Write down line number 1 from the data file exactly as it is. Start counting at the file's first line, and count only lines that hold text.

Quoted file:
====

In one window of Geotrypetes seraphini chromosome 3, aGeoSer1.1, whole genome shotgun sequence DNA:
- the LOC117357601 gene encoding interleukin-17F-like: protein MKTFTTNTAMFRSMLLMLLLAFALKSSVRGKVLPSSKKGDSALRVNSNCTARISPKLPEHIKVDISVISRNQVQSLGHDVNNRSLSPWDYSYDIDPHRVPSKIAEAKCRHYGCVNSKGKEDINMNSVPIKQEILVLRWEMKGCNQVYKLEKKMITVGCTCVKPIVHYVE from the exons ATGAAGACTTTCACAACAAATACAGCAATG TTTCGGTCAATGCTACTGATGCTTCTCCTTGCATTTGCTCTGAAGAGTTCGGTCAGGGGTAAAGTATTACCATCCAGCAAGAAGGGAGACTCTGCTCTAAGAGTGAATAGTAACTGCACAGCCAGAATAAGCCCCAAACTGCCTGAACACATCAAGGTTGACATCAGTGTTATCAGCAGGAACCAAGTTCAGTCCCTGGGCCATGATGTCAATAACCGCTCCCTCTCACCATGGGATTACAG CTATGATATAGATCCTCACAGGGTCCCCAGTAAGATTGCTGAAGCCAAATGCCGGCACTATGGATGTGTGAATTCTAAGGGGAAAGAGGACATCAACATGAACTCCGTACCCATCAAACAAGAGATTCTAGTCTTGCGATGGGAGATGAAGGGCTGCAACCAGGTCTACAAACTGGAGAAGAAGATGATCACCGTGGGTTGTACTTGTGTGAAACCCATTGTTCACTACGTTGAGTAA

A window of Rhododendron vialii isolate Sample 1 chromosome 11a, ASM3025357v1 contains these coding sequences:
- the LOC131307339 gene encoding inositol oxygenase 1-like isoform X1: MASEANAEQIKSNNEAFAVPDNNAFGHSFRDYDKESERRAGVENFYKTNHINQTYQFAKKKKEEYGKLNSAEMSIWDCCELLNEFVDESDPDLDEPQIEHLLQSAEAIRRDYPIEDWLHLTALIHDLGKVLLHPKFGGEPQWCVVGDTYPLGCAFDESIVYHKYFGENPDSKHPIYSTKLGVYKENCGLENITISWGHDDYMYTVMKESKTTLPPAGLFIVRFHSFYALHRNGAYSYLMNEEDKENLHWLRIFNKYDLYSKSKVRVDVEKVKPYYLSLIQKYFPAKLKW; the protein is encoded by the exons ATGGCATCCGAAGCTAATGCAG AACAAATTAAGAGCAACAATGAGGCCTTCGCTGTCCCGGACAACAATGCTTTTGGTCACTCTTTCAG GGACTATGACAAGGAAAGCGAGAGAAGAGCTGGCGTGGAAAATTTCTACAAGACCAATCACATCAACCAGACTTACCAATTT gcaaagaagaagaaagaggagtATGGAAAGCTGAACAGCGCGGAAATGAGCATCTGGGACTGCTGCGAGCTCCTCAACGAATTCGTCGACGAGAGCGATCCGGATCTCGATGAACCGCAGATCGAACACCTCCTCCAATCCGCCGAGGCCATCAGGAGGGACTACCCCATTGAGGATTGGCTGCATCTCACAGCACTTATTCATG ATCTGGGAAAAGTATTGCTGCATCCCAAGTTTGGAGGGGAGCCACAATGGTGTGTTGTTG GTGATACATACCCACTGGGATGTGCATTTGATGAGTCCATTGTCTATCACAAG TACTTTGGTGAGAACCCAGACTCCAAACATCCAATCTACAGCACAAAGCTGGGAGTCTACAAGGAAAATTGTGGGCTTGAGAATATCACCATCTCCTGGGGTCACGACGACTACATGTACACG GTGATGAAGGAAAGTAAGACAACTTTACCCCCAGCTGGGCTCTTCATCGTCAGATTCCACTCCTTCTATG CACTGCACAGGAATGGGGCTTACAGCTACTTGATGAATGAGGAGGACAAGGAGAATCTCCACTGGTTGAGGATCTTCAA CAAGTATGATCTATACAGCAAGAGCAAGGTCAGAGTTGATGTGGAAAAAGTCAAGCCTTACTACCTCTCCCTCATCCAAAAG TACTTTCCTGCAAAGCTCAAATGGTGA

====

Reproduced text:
In one window of Geotrypetes seraphini chromosome 3, aGeoSer1.1, whole genome shotgun sequence DNA: